Author(s): Jeff Sargent. Published on May 1, 2011.

Full Head Protection
Bidding adieu to the 2* hazard/risk designation

NFPA Journal®,  May/June 2011 

As the revision process for the 2012 edition of NFPA 70E nears completion, it’s time to start phasing the term "2-star" out of our vocabulary. Actions taken by the Technical Committee on Electrical Safety in the Workplace during the Report on Proposals (ROP) phase of the revision process, and subsequently upheld during the Report on Comments (ROC) phase, will result in the elimination of the 2* hazard/risk designation in Table 130.7(C)(15)(a) and in Table 130.7(C)(16). It should be noted that NFPA’s process allows for subsequent actions at the Technical Committee Report session and appeals to the NFPA Standards Council, so the outcome of the revision process will not be final until the Council issues the standard in August 2011.




March - April 2011
Knowing the right test instrument to use on an electrical system can save your life

January - February 2011
Inspection as a task covered
by NFPA 70E

November - December 2010
New Hampshire requires all new electricians to be trained in personal safety

September - October 2010
How the NEC and NFPA 70E team up to minimize risk on energized equipment

July - August 2010
Know what you're getting into to protect against arc flash hazard

May - June 2010
A glimpse of the proposed changes for the 2012 edition of NFPA 70E

The genesis of 2* — or, as most users of the standard refer to it, "2-star" — can be traced to the first inclusion of the hazard/risk category table and the protective clothing and personal protective equipment matrix in the 2000 edition of NFPA 70E. This was the first time the task tables appeared in the standard.

In the 2000 edition, a number of entries in the task table were designated as hazard/risk category 2*. This designation was not intended to be a separate hazard/risk category, but to identify through notation (the asterisk) that the 2* tasks were Hazard/Risk Category 2 tasks that required enhanced protection for the entire head, including hearing protection, due to the exposure of the employee’s head to an arc-flash hazard while performing certain tasks. The explanation of the notation, found in the table’s legend, stated that "2* means that a double-layer switching hood and hearing protection are required for this task in addition to the other Hazard/Risk Category 2 requirements of Table 3-3.9.2 of Part II." It was not included as an apparent separate hazard/risk category in Table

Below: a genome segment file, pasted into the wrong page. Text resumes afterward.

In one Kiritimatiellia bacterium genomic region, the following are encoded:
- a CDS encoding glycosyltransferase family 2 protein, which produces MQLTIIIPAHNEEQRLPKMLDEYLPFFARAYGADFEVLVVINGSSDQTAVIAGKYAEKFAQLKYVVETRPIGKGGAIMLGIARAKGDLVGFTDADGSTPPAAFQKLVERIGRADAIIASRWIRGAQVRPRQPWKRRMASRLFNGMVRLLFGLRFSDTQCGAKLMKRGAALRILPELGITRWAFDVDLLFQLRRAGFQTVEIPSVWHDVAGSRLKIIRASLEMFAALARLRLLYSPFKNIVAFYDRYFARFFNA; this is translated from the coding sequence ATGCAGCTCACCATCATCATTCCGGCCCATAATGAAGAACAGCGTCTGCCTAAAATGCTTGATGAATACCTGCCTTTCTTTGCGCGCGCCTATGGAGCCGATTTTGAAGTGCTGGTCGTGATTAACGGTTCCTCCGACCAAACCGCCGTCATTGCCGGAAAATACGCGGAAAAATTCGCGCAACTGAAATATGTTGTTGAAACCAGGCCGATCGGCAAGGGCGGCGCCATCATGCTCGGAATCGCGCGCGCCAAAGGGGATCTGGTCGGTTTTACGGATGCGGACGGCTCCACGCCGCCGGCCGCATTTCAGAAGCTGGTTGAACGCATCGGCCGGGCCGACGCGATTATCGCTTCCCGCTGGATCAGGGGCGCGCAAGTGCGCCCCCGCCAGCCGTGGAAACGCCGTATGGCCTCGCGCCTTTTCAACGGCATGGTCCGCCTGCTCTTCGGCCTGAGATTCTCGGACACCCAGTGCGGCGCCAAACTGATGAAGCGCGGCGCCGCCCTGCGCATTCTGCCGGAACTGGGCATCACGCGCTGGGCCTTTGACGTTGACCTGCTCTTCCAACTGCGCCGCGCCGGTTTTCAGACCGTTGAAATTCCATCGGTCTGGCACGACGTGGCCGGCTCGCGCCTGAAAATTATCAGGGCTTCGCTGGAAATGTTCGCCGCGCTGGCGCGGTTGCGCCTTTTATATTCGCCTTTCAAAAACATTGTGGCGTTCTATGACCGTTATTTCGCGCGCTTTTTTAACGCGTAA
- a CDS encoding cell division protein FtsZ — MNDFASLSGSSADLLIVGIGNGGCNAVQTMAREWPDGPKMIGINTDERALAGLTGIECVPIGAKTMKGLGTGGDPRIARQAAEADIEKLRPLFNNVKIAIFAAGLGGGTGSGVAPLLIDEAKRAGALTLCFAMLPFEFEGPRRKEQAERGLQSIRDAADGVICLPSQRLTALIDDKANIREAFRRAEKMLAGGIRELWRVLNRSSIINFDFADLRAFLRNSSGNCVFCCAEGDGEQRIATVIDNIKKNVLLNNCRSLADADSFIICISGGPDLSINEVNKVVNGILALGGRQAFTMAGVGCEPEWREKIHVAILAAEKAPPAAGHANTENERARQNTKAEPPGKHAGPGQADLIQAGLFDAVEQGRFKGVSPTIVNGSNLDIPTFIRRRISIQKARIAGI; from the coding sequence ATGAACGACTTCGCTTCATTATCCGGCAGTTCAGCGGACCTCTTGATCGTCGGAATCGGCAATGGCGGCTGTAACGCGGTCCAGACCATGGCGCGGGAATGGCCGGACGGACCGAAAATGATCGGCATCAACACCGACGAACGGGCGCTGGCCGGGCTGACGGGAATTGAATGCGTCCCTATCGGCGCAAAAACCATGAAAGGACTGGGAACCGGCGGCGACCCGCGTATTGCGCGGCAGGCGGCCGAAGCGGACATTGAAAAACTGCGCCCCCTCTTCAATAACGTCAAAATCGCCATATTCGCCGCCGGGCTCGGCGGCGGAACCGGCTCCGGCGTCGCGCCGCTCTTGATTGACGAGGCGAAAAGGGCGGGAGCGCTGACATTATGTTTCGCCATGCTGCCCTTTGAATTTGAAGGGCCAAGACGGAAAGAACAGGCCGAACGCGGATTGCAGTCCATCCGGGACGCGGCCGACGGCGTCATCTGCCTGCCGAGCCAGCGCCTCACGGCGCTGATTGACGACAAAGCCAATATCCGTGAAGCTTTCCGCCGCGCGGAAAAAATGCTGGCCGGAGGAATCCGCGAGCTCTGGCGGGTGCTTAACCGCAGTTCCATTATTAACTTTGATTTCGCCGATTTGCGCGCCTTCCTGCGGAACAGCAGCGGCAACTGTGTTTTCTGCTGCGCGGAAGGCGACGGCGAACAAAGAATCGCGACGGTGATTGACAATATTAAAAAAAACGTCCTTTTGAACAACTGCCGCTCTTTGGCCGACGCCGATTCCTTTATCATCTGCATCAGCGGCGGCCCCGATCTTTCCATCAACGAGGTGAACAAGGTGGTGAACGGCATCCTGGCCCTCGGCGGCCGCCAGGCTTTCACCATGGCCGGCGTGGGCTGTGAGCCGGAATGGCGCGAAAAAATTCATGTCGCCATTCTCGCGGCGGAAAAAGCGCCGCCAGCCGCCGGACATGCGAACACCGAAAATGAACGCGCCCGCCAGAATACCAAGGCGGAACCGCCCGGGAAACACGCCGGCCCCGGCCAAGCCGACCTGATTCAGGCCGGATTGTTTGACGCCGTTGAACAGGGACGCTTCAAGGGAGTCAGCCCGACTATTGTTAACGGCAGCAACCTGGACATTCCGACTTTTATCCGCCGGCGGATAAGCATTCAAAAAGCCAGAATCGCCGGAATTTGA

The 2009 edition departed from the format used in the 2000 and 2004 editions, and the explanation of 2* was relocated from being a note in Table 130.7(C)(9) to what seemed to be a separate hazard/risk category in Table 130.7(C)(10). While it appeared to be a separate category, this was not the intent of the revision. The relocation of the former note to the table specifying the requisite level of protective clothing and personal protective equipment was aimed at improving usability of the standard. In the 2009 edition, tasks designated with a 2* in the hazard/risk category column required the use of only an arc-rated arc flash suit hood instead of the choice of using either an arc-rated arc flash suit hood or an arc-rated face shield.

A revision to Section 130.7(C)(1) during the 2009 cycle required that all parts of the body inside the arc flash protection boundary be protected. This new provision, coupled with the requirement of Section 130.7(C)(5) for all parts of the body to be protected where the possible exposure to incident energy exceeding 1.2 cal/cm2, clearly required the entire head to be protected.

Those performing tasks designated as Hazard/Risk Category 2 in Table 130.7(C)(9) can use an arc-rated face shield that is only required to protect the face, forehead, ears, and neck, which, as was pointed out in the substantiation for the upcoming 2012 revision, is inconsistent with the requirements for full head protection.

The net result of the committee action is that the 2* designation will no longer appear in the hazard/risk tables. All Hazard/Risk Category 2 tasks will now require full head protection through the use of an arc-rated face shield and arc-rated balaclava, or an arc-rated flash suit hood.

Jeffrey Sargent is NFPA's senior electrical specilist and is staff liason for NFPA 70E.